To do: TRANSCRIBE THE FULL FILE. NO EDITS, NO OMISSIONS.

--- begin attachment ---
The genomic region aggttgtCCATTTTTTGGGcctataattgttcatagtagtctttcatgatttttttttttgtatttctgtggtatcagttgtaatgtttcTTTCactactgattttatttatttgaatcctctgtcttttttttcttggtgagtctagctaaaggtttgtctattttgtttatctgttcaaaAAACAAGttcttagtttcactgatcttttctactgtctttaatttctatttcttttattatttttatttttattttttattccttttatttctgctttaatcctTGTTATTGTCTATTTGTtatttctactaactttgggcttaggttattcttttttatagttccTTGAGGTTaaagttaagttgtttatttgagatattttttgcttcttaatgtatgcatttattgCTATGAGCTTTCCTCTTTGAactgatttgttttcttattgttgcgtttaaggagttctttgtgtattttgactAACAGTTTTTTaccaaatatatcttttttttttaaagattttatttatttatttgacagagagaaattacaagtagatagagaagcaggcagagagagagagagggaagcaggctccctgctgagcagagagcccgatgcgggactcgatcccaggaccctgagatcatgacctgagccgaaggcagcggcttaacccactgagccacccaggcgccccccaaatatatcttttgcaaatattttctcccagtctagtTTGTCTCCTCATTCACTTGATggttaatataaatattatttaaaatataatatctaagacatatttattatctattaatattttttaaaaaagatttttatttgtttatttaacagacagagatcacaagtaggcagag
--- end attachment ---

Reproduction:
The genomic region aggttgtCCATTTTTTGGGcctataattgttcatagtagtctttcatgatttttttttttgtatttctgtggtatcagttgtaatgtttcTTTCactactgattttatttatttgaatcctctgtcttttttttcttggtgagtctagctaaaggtttgtctattttgtttatctgttcaaaAAACAAGttcttagtttcactgatcttttctactgtctttaatttctatttcttttattatttttatttttattttttattccttttatttctgctttaatcctTGTTATTGTCTATTTGTtatttctactaactttgggcttaggttattcttttttatagttccTTGAGGTTaaagttaagttgtttatttgagatattttttgcttcttaatgtatgcatttattgCTATGAGCTTTCCTCTTTGAactgatttgttttcttattgttgcgtttaaggagttctttgtgtattttgactAACAGTTTTTTaccaaatatatcttttttttttaaagattttatttatttatttgacagagagaaattacaagtagatagagaagcaggcagagagagagagagggaagcaggctccctgctgagcagagagcccgatgcgggactcgatcccaggaccctgagatcatgacctgagccgaaggcagcggcttaacccactgagccacccaggcgccccccaaatatatcttttgcaaatattttctcccagtctagtTTGTCTCCTCATTCACTTGATggttaatataaatattatttaaaatataatatctaagacatatttattatctattaatattttttaaaaaagatttttatttgtttatttaacagacagagatcacaagtaggcagag